It takes a village to raise a child, and our village is struggling. Why? Simply put, childhood poverty. The number of children living in poverty in Orange County is staggering, with more than 58,000 children impacted. That number represents a poverty rate of 19%, higher than the overall Florida rate of 18.2%. Growing up in an under-resourced community too often paves the way for long-lasting consequences.
Children living in poverty are three times more likely to experience abuse, seven times more likely to experience neglect and five times more likely to drop out of school. Sadly, challenges seem to be even more concentrated among minority populations; according to the Annie E. Casey Foundation, though Black children represent just 14% of the general population, they make up 23% of the population of children in foster care. The majority of entries into foster care stem from neglect, which are often fixable family issues — challenges that, when addressed on the front end, can significantly reduce the number of families that come into contact with the child welfare system. At Children’s Home Society of Florida (CHS), we are dedicated to keeping more families safe, strong, and together — and out of foster care — by partnering with families before crises occur.
Children growing up in under-resourced communities often experience multiple barriers to education, which hinder their academic success from kindergarten through adulthood. Students who come from low-income families are at a higher risk of academic underachievement than their more affluent peers. On a large scale, there are two significant factors that can affect a child’s success:
Limited access to quality early childhood education: 90% of brain development occurs by age 5, and that includes the executive-level functioning required for critical and strategic thinking later in life. Early childhood education provides children with a foundation for learning, socialization, and emotional development that sets the stage for success. Children who receive quality adult interaction and early learning in their first years are 50% less likely to need special education, 70% less likely to be arrested for a violent crime, and 50% less likely to become teen parents.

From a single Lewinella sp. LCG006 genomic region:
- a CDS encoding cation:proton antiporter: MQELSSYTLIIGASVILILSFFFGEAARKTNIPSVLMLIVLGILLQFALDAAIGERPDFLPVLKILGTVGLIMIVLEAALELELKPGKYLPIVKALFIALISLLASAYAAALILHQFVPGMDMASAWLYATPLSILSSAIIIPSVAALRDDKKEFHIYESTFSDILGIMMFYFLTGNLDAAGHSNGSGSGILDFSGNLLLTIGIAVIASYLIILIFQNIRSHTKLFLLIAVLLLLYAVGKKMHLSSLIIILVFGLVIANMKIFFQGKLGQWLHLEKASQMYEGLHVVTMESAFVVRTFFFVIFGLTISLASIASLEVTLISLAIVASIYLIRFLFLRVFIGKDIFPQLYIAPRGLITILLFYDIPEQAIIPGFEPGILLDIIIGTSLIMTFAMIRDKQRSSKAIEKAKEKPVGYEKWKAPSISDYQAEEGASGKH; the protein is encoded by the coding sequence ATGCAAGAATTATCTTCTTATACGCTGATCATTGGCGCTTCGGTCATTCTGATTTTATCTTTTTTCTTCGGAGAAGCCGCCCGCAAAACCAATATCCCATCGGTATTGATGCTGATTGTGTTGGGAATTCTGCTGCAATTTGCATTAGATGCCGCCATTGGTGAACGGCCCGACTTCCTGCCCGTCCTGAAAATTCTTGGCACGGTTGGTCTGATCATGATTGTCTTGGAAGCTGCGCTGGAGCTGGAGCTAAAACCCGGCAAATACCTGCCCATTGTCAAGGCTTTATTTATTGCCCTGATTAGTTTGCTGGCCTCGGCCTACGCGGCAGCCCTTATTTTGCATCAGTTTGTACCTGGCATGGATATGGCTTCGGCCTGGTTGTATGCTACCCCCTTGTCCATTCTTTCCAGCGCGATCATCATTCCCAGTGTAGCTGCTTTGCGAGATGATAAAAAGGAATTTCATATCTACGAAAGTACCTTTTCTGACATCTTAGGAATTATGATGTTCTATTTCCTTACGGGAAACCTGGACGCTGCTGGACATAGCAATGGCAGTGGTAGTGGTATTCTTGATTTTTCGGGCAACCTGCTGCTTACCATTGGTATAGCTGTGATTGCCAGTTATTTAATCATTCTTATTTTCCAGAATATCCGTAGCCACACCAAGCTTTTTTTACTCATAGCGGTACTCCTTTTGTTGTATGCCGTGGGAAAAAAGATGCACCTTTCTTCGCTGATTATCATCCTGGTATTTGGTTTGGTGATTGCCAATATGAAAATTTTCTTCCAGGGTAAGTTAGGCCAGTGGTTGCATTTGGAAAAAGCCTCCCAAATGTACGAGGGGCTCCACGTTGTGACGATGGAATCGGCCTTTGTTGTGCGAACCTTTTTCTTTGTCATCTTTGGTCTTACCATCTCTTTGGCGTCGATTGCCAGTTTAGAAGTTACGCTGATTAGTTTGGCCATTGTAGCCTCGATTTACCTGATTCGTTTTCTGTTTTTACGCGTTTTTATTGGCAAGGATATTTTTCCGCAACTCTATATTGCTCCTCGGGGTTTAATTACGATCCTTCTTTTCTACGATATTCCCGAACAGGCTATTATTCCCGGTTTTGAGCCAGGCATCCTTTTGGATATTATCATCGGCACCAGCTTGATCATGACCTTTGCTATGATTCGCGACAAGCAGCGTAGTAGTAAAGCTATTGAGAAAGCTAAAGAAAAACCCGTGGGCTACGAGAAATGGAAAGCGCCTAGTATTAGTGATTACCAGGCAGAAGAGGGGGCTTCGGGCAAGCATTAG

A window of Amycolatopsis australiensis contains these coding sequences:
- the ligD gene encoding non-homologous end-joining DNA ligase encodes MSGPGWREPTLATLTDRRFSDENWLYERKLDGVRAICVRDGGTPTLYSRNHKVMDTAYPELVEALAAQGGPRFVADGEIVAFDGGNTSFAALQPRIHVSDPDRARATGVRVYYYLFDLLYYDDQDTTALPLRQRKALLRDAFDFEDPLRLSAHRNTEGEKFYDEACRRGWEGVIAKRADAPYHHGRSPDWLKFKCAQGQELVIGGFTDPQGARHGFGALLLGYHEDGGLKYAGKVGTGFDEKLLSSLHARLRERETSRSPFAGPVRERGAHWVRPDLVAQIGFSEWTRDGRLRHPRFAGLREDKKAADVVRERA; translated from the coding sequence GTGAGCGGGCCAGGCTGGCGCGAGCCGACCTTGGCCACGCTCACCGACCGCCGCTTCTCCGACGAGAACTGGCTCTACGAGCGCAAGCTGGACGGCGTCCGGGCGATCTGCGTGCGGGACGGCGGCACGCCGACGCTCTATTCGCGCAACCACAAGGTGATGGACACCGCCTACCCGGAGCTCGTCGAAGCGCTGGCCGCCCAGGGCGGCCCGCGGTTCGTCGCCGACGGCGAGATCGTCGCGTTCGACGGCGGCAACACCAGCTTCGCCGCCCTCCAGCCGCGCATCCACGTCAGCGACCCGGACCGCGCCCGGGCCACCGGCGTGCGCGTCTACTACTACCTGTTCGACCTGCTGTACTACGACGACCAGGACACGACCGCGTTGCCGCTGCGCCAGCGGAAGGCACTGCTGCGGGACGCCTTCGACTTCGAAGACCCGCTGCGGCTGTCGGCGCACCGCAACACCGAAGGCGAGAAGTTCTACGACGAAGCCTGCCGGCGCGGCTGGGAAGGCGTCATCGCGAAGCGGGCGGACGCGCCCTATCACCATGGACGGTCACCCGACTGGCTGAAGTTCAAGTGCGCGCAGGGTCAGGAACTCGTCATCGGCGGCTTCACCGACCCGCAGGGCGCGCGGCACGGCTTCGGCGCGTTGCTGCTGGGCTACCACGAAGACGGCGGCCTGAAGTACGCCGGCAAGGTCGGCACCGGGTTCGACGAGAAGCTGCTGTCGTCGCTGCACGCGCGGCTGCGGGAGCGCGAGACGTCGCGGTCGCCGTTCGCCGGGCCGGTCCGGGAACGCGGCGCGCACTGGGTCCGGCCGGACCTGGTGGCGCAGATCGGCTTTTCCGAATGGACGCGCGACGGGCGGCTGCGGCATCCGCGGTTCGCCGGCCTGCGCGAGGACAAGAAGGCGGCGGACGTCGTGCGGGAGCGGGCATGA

Children in poverty are five times more likely to drop out: The stresses and daily challenges that accompany childhood poverty can negatively impact children. Children may need to work to support the household, or they may assume the role of a primary caregiver for siblings or aging parents, all of which can lead to difficulties in school and poor academic performance … increasing the likelihood of dropping out. And if they do “drop out,” they are 63 times more likely to be incarcerated. Currently, high school dropouts account for 80% of the prison population.
But there is hope. With the right support and resources, children living in under-resourced communities can overcome their obstacles and find success. CHS, in partnership with Orange County Public Schools (OCPS) and the University of Central Florida, developed the Community Partnership Schools model to address some of the most pressing challenges affecting students’ ability to learn and succeed. Through this initiative, we’re helping to disrupt cycles of childhood poverty through education by convening nearly 50 key partners, including school districts, health care centers, universities and others, to address critical issues impacting success — in the classroom and beyond. By addressing challenges such as access to health and dental care, counseling, nutrition, and more, CPS lifts heavy burdens from students and teachers. The result? Improved academic performance and soaring graduation rates … on average, high schools that have adopted this model have experienced a 30% increase in graduation rates.
But planning for success begins long before high school. The Florida Chamber Foundation has developed The Florida Gap Map, an interactive tool that helps visualize the intersection of third-grade reading scores for every public school in Florida with childhood poverty rates and community health metrics, down to the ZIP code. We know significant gaps exist in the space of access and opportunities for our most vulnerable populations and believe Florida’s global competitiveness depends on a high-quality education system. We encourage community and business leaders to get involved with CHS and The Florida Chamber Foundation so we can work together to cut childhood poverty in half by 2030 and continue advancing the mission to secure Florida’s future.
Andry Sweet serves as president and CEO of the Children’s Home Society of Florida. Jarvis Wheeler is the senior director for Community Partnership School Strategies with CHS.